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How to re-energize when you feel down

By Samantha Clayton
 

We are living in stressful times. Due to the pandemic situation, many people are struggling to master the art of working from home while balancing the needs of a home-bound family. Many are also stressed over work uncertainties due to fluctuating economic situations and movement restrictions that are keeping people indoors more often, limiting social interactions and outdoor activities.

In fact, these are the top reasons that contributed to the deterioration of mental health amongst consumers according to the Asia Pacific Health Inertia Survey 2021, where 6 in 10 respondents indicated that both their mental and physical health care in a less-than ideal state. 

Those who noticed the deterioration of the latter attributed it to the lack of physical activity, eating more unhealthy food, and the lack of community support to continue their exercise regime.

It is at times like these, when we feel the most spent, that we need to remember how to take care of ourselves. Here are 5 hard-earned tips to help you face everything from relearning algebra to handling yet another video conference call.

Move more

With all the juggling people are doing to keep themselves and their families thriving, finding time to exercise can sometimes fall off the “must-do” list. Movement releases endorphins, which positively impact our mood and help us reclaim our energy. This is true even when we speak to Asia Pacific consumers for the Health Inertia Survey where 47% of them said exercise helped improve their mental health. 

Without a gym or an exercise class to go to in person, many find themselves without a support group to motivate them. Online courses – from yoga to Pilates, and strength training to aerobics – are available, and many are free. Also, a daily walk, bike ride, or run before the family wakes up can help set you in an excellent mood to embrace the day. 

Eat up

Food is fuel and provides much-needed energy to support our bodies. Research shows that during the pandemic, unhealthy snack sales are up as people seek ways to cope by eating comfort foods they previously avoided. This is in line with our findings from our Asia Pacific Health Inertia Survey where the main reasons consumers eat less healthily is because they binge-eat when they are anxious and worried, as well as the lack of motivation to eat healthy food.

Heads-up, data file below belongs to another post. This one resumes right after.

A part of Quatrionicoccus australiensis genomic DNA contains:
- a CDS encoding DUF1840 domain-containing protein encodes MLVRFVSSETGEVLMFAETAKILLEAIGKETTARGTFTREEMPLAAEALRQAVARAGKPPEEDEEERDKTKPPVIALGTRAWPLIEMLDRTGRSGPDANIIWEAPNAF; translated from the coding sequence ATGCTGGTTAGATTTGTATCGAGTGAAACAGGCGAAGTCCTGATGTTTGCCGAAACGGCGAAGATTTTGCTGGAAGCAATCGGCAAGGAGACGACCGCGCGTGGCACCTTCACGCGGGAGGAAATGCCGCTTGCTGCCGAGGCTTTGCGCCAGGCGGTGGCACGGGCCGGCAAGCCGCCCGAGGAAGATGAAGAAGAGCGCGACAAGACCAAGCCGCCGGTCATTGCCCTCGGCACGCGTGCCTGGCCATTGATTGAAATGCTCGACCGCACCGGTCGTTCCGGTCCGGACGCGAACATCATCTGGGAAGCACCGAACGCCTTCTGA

While challenging, it is important to seek a balanced nutrition diet that provides the nutrients you need to fuel your daily activities and promote and maintain good health. Healthy foods ensure your body gets the nutrients, vitamins, and minerals it needs to work. Mix up your diet with nutritional shakes that add protein - a healthy and delicious way to power up. And to involve your entire household, make healthy eating a family affair by making creative recipes that are sneakily nutritious.

Sleep smart

Sleep is key to replenishing our energy levels. During times of stress, people often find sleep more elusive. Creating a sleep space is key to getting good sleep and it starts with a dark room free of distractions. Dedicate your bedroom exclusively to sleep if you are able, so you aren’t tempted to work or do hobbies. 

Take a break from the digital world and when you head to bed, leave the electronic devices in another place. Like many parents do for their babies, create a sleep ritual: a hot bath, a great book, a cup of herbal tea, and then lights out.

Keep connecting

Even though you may be surrounded by family and colleagues via video, there is nothing like speaking with a good friend or long-distance relative to laugh and chat. Connections support our health, helping to sustain us during difficult times. Whether you pick up the phone, text, talk or write an old school friend a letter, connecting with others who lift your spirits is healthy for your well-being and will help rejuvenate you.

Community support is also beneficial for our fitness and active lifestyle journey. A supportive community of friends, gym or workout mates as well as fitness enthusiasts around can encourage us and keep us on track as we work towards our health goals. The advent of technology has enabled us to also build these communities virtually too, in addition to the groups we build physically. Many health and fitness apps today have a social aspect that enables us to get connected with like-minded individuals or communities to exchange tips and find inspiration for our exercise routine.

Schedule alone time

On the flip side, with all this togetherness, many people yearn for solitude. Scheduling time alone, even for 30 minutes, will positively impact your mood and energy. Take a walk in the woods or explore a new neighborhood. Find time to go in your room, turn off the lights and breathe, or grab a book and find a quiet place to enjoy your solitude. Now more than ever, you need time to relax, refuel, or simply daydream. 

When times are tough, we need to be gentle with ourselves. The best way we can reenergize when we are feeling down is to prioritize and take care of our mental and physical health needs. From healthy eating and exercising to alone time or laughing with a friend, our bodies need help refueling and reenergizing.  

Topics: mental health , Asia Pacific Health Inertia Survey 2021
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